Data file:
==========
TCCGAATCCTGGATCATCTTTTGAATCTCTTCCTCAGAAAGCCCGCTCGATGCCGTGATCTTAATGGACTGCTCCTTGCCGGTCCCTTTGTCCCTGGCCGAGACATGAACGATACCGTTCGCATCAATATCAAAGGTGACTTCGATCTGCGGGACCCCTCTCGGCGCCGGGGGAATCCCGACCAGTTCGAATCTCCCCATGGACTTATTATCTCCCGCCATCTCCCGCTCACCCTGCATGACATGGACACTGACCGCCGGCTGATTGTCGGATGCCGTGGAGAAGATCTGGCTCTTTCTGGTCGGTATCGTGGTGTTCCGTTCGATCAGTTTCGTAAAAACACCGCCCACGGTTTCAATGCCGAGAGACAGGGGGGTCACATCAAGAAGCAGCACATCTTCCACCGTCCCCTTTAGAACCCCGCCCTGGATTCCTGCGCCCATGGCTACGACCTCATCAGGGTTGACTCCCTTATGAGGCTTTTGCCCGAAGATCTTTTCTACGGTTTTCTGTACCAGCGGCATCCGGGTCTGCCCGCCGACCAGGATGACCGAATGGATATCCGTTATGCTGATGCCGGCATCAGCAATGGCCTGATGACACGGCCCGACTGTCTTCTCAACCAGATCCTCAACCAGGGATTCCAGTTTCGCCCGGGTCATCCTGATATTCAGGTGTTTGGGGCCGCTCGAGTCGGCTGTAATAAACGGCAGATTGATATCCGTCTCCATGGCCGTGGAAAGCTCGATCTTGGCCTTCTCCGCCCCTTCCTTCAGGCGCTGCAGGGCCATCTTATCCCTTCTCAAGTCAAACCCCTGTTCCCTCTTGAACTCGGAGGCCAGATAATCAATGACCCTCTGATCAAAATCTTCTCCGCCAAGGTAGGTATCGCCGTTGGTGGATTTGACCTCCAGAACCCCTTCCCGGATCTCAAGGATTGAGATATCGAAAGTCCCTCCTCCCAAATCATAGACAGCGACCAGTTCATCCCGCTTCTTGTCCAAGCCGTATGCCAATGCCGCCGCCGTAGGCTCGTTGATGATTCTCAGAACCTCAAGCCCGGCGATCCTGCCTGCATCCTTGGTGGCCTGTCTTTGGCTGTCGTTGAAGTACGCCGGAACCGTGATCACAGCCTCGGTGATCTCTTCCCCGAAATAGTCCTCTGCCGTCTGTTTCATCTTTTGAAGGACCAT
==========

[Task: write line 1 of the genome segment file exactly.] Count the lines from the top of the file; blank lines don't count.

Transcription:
TCCGAATCCTGGATCATCTTTTGAATCTCTTCCTCAGAAAGCCCGCTCGATGCCGTGATCTTAATGGACTGCTCCTTGCCGGTCCCTTTGTCCCTGGCCGAGACATGAACGATACCGTTCGCATCAATATCAAAGGTGACTTCGATCTGCGGGACCCCTCTCGGCGCCGGGGGAATCCCGACCAGTTCGAATCTCCCCATGGACTTATTATCTCCCGCCATCTCCCGCTCACCCTGCATGACATGGACACTGACCGCCGGCTGATTGTCGGATGCCGTGGAGAAGATCTGGCTCTTTCTGGTCGGTATCGTGGTGTTCCGTTCGATCAGTTTCGTAAAAACACCGCCCACGGTTTCAATGCCGAGAGACAGGGGGGTCACATCAAGAAGCAGCACATCTTCCACCGTCCCCTTTAGAACCCCGCCCTGGATTCCTGCGCCCATGGCTACGACCTCATCAGGGTTGACTCCCTTATGAGGCTTTTGCCCGAAGATCTTTTCTACGGTTTTCTGTACCAGCGGCATCCGGGTCTGCCCGCCGACCAGGATGACCGAATGGATATCCGTTATGCTGATGCCGGCATCAGCAATGGCCTGATGACACGGCCCGACTGTCTTCTCAACCAGATCCTCAACCAGGGATTCCAGTTTCGCCCGGGTCATCCTGATATTCAGGTGTTTGGGGCCGCTCGAGTCGGCTGTAATAAACGGCAGATTGATATCCGTCTCCATGGCCGTGGAAAGCTCGATCTTGGCCTTCTCCGCCCCTTCCTTCAGGCGCTGCAGGGCCATCTTATCCCTTCTCAAGTCAAACCCCTGTTCCCTCTTGAACTCGGAGGCCAGATAATCAATGACCCTCTGATCAAAATCTTCTCCGCCAAGGTAGGTATCGCCGTTGGTGGATTTGACCTCCAGAACCCCTTCCCGGATCTCAAGGATTGAGATATCGAAAGTCCCTCCTCCCAAATCATAGACAGCGACCAGTTCATCCCGCTTCTTGTCCAAGCCGTATGCCAATGCCGCCGCCGTAGGCTCGTTGATGATTCTCAGAACCTCAAGCCCGGCGATCCTGCCTGCATCCTTGGTGGCCTGTCTTTGGCTGTCGTTGAAGTACGCCGGAACCGTGATCACAGCCTCGGTGATCTCTTCCCCGAAATAGTCCTCTGCCGTCTGTTTCATCTTTTGAAGGACCAT